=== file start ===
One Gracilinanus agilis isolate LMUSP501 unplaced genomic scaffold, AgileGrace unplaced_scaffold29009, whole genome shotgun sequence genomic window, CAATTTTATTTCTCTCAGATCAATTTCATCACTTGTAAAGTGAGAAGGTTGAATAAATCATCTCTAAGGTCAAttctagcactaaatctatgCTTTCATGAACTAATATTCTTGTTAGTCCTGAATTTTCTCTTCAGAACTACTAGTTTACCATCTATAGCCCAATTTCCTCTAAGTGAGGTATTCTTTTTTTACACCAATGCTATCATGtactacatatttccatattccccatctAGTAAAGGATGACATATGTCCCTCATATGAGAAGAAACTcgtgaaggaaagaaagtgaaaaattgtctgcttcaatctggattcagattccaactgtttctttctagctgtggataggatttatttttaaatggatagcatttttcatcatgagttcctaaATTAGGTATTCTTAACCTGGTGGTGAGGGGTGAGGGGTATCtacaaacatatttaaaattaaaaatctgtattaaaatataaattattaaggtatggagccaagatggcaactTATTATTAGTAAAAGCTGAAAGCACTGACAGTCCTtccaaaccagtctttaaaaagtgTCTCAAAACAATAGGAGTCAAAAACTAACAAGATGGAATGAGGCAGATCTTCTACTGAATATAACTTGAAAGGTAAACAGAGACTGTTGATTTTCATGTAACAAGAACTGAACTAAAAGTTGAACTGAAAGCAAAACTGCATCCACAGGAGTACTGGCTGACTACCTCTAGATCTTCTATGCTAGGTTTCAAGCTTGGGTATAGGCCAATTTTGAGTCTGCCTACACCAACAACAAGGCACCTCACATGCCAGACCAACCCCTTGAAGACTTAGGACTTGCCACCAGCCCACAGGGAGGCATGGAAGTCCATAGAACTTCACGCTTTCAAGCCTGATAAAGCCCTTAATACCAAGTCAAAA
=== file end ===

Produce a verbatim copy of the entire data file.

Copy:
One Gracilinanus agilis isolate LMUSP501 unplaced genomic scaffold, AgileGrace unplaced_scaffold29009, whole genome shotgun sequence genomic window, CAATTTTATTTCTCTCAGATCAATTTCATCACTTGTAAAGTGAGAAGGTTGAATAAATCATCTCTAAGGTCAAttctagcactaaatctatgCTTTCATGAACTAATATTCTTGTTAGTCCTGAATTTTCTCTTCAGAACTACTAGTTTACCATCTATAGCCCAATTTCCTCTAAGTGAGGTATTCTTTTTTTACACCAATGCTATCATGtactacatatttccatattccccatctAGTAAAGGATGACATATGTCCCTCATATGAGAAGAAACTcgtgaaggaaagaaagtgaaaaattgtctgcttcaatctggattcagattccaactgtttctttctagctgtggataggatttatttttaaatggatagcatttttcatcatgagttcctaaATTAGGTATTCTTAACCTGGTGGTGAGGGGTGAGGGGTATCtacaaacatatttaaaattaaaaatctgtattaaaatataaattattaaggtatggagccaagatggcaactTATTATTAGTAAAAGCTGAAAGCACTGACAGTCCTtccaaaccagtctttaaaaagtgTCTCAAAACAATAGGAGTCAAAAACTAACAAGATGGAATGAGGCAGATCTTCTACTGAATATAACTTGAAAGGTAAACAGAGACTGTTGATTTTCATGTAACAAGAACTGAACTAAAAGTTGAACTGAAAGCAAAACTGCATCCACAGGAGTACTGGCTGACTACCTCTAGATCTTCTATGCTAGGTTTCAAGCTTGGGTATAGGCCAATTTTGAGTCTGCCTACACCAACAACAAGGCACCTCACATGCCAGACCAACCCCTTGAAGACTTAGGACTTGCCACCAGCCCACAGGGAGGCATGGAAGTCCATAGAACTTCACGCTTTCAAGCCTGATAAAGCCCTTAATACCAAGTCAAAA